TIV was invited to partake in series of workshops at the Organization of American States Headquarters in Washington, DC, during which TIV held and led a roundtable event. TIV’s roundtable was attended by members of Latin America and the Caribbean’s’ largest science and technology entities, the National Academies of Science, in addition to corporations such as Microsoft. During the roundtable event, TIV delivered two presentations related to the theme of “Innovation Indicators and Transformative Technologies.”


The first presentation, by TIV’s Vice President of Emerging Technologies and Intellectual Property, Dr. Mirjana Stankovic, “Industry 4.0 Exploring policy implications for developing countries: A human centered Governance approach” took the audience through the history of industry and the associated technologies which catalyzed the fundamental transitions from Industry 1.0 all the way to Industry 4.0. This conversation set the tone for the discussion of how technology such as robotics, AI, Big Data Analytics, 3D printing and augmented reality will interweave with daily life in the future. This was followed by a discussion on governance and regulation implications of Industry 4.0 . The presentation was concluded with Dr. Stankovic providing novel policy recommendations and a framework to steer the 4th Industrial revolution in a human-centric direction.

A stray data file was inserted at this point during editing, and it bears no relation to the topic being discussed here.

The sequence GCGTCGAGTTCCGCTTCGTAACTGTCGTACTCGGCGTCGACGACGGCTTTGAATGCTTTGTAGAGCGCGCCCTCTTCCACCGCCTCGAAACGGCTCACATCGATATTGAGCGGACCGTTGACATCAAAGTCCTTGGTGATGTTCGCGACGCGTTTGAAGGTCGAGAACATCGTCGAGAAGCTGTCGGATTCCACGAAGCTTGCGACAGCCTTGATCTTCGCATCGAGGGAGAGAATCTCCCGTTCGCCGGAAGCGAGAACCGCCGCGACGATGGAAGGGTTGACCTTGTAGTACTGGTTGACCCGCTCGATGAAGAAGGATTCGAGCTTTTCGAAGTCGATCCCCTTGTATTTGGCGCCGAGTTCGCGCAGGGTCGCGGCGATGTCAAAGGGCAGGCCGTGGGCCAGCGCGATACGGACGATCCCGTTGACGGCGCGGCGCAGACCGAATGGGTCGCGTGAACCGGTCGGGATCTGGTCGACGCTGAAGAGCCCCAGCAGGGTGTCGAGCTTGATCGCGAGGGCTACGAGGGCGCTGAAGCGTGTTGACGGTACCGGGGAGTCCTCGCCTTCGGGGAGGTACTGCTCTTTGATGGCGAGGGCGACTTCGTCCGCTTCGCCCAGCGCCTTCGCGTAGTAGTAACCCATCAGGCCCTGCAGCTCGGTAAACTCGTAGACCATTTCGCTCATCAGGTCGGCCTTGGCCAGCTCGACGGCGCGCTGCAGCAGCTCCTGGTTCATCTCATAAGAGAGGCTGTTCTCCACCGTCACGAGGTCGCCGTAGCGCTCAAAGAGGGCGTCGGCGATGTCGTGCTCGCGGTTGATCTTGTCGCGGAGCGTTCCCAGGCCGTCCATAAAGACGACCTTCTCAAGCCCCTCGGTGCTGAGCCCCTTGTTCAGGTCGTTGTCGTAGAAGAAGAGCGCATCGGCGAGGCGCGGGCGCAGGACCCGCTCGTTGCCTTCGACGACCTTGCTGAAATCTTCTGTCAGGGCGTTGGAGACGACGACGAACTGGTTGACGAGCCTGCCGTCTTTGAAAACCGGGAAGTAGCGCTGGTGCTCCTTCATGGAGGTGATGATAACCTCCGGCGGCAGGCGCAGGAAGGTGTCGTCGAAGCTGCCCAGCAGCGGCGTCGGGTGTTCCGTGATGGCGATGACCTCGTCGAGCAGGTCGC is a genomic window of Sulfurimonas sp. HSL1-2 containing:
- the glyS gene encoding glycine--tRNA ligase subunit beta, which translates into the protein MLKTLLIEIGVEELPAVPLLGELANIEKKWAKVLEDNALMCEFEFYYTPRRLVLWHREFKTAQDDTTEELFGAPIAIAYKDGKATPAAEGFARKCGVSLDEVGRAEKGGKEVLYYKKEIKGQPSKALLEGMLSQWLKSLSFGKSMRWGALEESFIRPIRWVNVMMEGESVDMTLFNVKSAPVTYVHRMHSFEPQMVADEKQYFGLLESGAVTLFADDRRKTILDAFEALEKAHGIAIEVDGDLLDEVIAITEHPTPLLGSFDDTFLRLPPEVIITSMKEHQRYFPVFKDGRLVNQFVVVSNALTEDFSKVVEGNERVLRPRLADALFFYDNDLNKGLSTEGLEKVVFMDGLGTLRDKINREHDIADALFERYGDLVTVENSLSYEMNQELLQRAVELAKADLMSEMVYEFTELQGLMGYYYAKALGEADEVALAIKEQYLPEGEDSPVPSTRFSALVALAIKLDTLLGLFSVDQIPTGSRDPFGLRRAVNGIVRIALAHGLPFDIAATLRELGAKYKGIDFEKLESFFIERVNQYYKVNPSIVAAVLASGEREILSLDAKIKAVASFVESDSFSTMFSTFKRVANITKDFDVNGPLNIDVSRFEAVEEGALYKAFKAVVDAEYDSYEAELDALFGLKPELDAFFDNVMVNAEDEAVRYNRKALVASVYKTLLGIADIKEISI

The second presentation on “Indicators Of Science, Technology And Innovation: Issues And Emerging Perspectives” was conducted by TIV’s President, Dr. Atul Wad. From his expertise as a venture capital investor and innovation entrepreneurship, Dr. Wad described the current limits and issues related to Indicators for Science, Technology and Innovation. These include deficits in the metrology of STI, disciplinary dominance by economics and physics, information gaps and inaccurate data, among other issues explored. With this foundation in place, Dr. Wad went into the current trajectory of STI indicators and their development and stressed that accurate monitoring must persevere in the future to achieve technological progress. Finally, he described how these factors impact developing countries, with particular attention to the Latin America and Caribbean region and offered a set of comprehensive recommendations for reform.

 

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